In 1998, Mays' niece, Carolene Mays, took the leadership role as Publisher and General Manager, with the challenge to give new direction and further elevate the publication for survival and success in the new millennium. Concentration immediately was placed on the reputation, quality, integrity and financial stability of the Recorder. A commitment was made to exceed the expectation of the readership, improve the quality of writing and appearance,strive for a zero defect paper, and actively support local community service efforts. Through the years the changes have been significant. They have included structured business policies and procedures, major production and technology advancements, financial restructuring, personnel reorganization,additional training and support, and building renovations. The changes also included the formation of the Recorder On Air Report (ROAR),a 1½-minute news roundup segment that airs locally several times a week.
The reconstruction of the newspaper focused on decreasing the amount of negative news and increasing the level of positive, educational and empowering news that would offer encouragement and support to the community. The Indianapolis Recorder Newspaper's circulation increased by more than 200 percent and the readership has grown by 62 percent to nearly 100,000. The readership now outpaces that of other local weeklies, such as the Indianapolis Business Journal. The institution stays high in demand and on the cutting edge with creativity, innovation and a focus on the community. These concepts and changes have garnered successful direction and growth. The publication has received numerous awards nationally and locally,including the 2003 National Newspaper Publishers Association's first place Merit Award for General Excellence, and in 2004 Best Layout and Design.The Recorder also won the Indiana Journalism Award in 2000 and the 2001 National Enshrinement Award in Washington, D.C., at which time the Recorder was placed in the National Black Archives.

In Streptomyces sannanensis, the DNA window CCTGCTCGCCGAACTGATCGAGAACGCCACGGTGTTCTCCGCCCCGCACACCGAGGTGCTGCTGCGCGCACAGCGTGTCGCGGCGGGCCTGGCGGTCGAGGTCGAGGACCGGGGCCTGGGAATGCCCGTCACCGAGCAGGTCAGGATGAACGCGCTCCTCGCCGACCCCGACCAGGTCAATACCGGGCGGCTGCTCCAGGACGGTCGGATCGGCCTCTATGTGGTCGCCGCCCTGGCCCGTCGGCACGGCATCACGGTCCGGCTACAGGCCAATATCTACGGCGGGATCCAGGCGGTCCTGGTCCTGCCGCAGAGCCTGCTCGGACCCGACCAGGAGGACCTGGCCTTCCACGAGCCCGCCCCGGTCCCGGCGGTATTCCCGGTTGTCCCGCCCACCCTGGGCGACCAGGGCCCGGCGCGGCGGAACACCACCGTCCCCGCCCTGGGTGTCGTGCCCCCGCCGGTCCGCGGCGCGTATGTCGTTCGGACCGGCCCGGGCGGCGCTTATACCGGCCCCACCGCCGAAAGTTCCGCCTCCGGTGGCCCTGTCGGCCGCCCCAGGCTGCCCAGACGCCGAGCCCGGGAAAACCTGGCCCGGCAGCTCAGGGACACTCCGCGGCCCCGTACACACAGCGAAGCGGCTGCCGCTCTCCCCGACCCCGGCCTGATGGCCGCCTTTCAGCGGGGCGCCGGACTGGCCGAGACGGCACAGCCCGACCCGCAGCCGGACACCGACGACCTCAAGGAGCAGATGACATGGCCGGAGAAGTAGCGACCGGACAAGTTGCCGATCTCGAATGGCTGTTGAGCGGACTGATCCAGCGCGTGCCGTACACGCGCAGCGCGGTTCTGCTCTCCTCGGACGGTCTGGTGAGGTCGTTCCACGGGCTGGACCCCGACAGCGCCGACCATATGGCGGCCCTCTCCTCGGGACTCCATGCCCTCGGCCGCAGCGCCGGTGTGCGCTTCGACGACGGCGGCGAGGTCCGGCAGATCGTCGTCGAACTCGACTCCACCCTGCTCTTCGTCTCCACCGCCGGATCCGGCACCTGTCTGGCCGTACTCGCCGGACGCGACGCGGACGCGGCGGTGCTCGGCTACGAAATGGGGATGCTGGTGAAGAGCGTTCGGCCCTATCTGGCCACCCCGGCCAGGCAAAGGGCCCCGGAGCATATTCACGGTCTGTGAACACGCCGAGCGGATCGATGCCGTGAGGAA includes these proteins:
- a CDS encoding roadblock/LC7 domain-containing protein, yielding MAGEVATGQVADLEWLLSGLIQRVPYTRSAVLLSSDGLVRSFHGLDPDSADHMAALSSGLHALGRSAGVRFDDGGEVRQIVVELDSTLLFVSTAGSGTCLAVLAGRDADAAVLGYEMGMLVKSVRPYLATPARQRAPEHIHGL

The paper's legacy:
— Since 1895, The Indianapolis Recorder has been a major voice for our local community, the state of Indiana, our nation, and now internationally. From the beginning, the Recorder has been an advocate for those who could not express their thoughts or concerns; we've also been a supplier of truth and justice. The vision of our founders was to create a publication that would speak to and for the people. The Recorder today continues to hold that original vision in high regard. We communicate in order to increase awareness, educate and motivate the community as well as preserve the community's knowledge of relevant issues. The Recorder, as with other Black newspapers, are not only voices in the community, we are also advocates for African-Americans and minorities as well as the underserved.
Electronic media will continue to be a major focus for us. As our young people begin to move more and more towards the Internet, we will continue to expand electronically, reaching out to those who may not ordinarily pick up the printed paper.
— Another top priority for the Recorder is the work we do with local youth. Through our non-profit arm, the Indianapolis Recorder Charities, we'll continue to expose high school students to the field of journalism by giving them hands-on experience and lessons from top journalists. We'll also reach out through Indianapolis Recorder Charities to organizations with needs in the community, taking on more projects, not only through monetary donations, but also with a staff that has a great interest in reaching out and helping the community.
— The Recorder will also continue to grow in our collaborations. One of the major focus areas of this publication is to collaborate with other media, including digital print and electronic outlets. We will continue to build those collaborations, so the issues and concerns in the communities that we're representing will be heard more broadly and more globally.
2901 N. Tacoma
Indianapolis, IN 46218
(317) 924-5148 Fax
Wilma L. Gibbs, program archivist for African-American history at the Indiana Historical Society, contributed to this article.